MIGHTY 25: George Kittle uses his NFL platform to serve the military community

Jessica Manfre
Nov 1, 2023 9:00 AM PDT
6 minute read
Joe Burrow of the Cincinnati Bengals embraces George Kittle.

Joe Burrow of the Cincinnati Bengals embraces George Kittle of the San Francisco 49ers after the game at Levi’s Stadium on October 29, 2023 in Santa Clara, California. (Photo by Loren Elliott/Getty Images)

SUMMARY

George Kittle may be a world-renowned tight end, but it’s those who raise their right hand to serve and their families inspiring him.

George Kittle may be a world-renowned tight end for the San Francisco 49ers but it’s those who raise their right hand to serve and their families inspiring him, every single day.

“I grew up in an awesome family with an awesome big sister and two loving parents. I never once had to question how much I was loved by my parents and my family around me. So, I grew up in a very awesome space,” Kittle shared. “From as early as I can remember my goal in life was to be a professional football player because I always thought that NFL players were superheroes and I wanted to be a superhero one day.” 

The Wisconsin native raised in Iowa grew up in an extremely patriotic family. His Uncle Pat, an Army National Guard veteran, was an inspiring influence in his life with his continuous commitment to give back to the military community. 

“There are multiple members of my family who are in the military. One, being the most important to me, was my uncle Pat on my mom’s side of the family. Pat served in the National Guard and he did three tours,” Kittle explained. “Growing up, we lived close to my cousins and we hung out with them all the time. He had this joyous energy and loved being around us. He would barbecue, make jokes, chase us around, organize wiffle ball games for us; he was just the best. On the days he wasn’t there because he was overseas, I could tell how much that affected the family and how big of a deal it was. That is one of the main reasons why I try my best to support the military in every way I possibly can because I had an opportunity to see how hard it is on those families when their family members are deployed and away.”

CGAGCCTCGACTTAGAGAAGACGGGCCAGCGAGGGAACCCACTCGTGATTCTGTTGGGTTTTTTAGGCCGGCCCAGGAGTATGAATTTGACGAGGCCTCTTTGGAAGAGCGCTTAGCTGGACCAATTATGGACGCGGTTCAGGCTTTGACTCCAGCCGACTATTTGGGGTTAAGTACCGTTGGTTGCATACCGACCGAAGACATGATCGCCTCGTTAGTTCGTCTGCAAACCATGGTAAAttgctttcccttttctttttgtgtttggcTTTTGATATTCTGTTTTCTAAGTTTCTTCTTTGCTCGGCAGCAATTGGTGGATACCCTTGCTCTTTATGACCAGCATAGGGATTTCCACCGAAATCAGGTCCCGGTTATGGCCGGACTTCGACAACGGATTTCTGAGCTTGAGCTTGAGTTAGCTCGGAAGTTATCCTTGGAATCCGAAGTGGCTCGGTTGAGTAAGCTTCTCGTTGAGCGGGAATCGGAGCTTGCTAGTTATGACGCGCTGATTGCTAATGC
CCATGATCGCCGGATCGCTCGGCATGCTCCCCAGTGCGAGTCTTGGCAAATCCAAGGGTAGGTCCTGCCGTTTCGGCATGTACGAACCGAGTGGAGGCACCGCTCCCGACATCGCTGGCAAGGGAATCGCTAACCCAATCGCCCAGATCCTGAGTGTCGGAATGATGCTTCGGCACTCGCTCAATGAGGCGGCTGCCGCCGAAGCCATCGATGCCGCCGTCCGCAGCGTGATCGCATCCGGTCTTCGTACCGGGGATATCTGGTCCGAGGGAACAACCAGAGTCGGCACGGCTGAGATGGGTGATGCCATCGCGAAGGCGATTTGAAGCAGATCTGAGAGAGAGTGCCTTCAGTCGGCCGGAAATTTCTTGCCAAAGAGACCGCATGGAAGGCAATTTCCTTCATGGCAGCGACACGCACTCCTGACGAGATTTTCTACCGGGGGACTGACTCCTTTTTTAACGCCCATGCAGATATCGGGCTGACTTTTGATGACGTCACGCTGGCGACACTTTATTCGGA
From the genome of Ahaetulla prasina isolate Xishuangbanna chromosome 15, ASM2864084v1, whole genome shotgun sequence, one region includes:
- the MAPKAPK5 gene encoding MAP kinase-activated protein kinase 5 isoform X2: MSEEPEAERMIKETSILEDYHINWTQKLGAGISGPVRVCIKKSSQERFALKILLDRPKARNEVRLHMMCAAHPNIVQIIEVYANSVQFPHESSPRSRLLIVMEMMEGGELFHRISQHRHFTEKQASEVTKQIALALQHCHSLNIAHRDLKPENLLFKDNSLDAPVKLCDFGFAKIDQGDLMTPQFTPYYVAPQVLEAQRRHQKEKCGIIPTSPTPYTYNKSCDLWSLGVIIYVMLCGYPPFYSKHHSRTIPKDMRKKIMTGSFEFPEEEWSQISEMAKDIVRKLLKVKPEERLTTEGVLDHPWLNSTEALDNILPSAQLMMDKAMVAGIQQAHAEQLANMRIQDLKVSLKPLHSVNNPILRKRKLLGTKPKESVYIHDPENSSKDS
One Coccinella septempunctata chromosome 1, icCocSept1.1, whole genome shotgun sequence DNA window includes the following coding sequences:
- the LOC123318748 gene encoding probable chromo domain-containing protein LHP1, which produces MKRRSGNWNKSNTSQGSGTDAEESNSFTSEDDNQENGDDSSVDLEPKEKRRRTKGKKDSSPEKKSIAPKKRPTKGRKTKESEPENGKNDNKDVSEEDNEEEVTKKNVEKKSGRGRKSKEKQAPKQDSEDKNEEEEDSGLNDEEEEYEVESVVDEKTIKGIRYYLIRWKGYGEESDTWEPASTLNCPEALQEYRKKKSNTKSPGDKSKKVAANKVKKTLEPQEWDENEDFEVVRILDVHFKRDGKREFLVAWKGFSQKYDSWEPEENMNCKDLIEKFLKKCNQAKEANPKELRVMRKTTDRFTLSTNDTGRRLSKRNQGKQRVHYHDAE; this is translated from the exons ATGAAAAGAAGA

Kittle played for the University of Iowa, his father’s old stomping grounds. By 2017 he was being drafted into the NFL to play for the San Francisco 49ers. A year later, he began working alongside organizations dedicated to the military community. 

“For My Cause My Cleats, I always try to highlight an organization that supports the military and their families. I started out with TAPS after my first Pro Bowl in 2018 and we did a bunch of things with them at the Pro Bowl. It made me realize how awesome of an organization it is and how much help they really provide for these families,” he shared. “I was also able to meet some families that I’m still in contact with today and that just means so much to me.”

Kittle has made the commitment of giving back to those who serve a family affair.

“Merging Vets and Players is an organization that I’ve worked with along with my family podcast, The Hidden Pearls. My dad is really involved with them too; he calls them once or twice a month and talks to vets, former and current players. I have friends and family who have played professional sports or been in the military that are now no longer doing that and have trouble adjusting once they’re done serving or playing,” he said. “While I’m not going to say that serving in the military is similar to playing football, not doing what you love anymore I think has similar effects on people. Being able to talk to someone about those feelings, emotions and stressors in your life, you find that that might be similar to what someone else is going through and seeing that point of view can be really helpful to people.”

George Kittle #85 of the San Francisco 49ers looks on during the fourth quarter of the game against the Cincinnati Bengals at Levi's Stadium on October 29, 2023 in Santa Clara, California. (Photo by Loren Elliott/Getty Images)

Kittle has also become involved with the Pat Tillman Foundation.

“I think it’s an incredible story for Pat Tillman, someone who left the NFL to go serve and then tragically lost his life. It just speaks volumes to the type of person that he was and so the organization itself is going out and helping military members. I just wanted to be a part of it as best as I possibly could,” he added.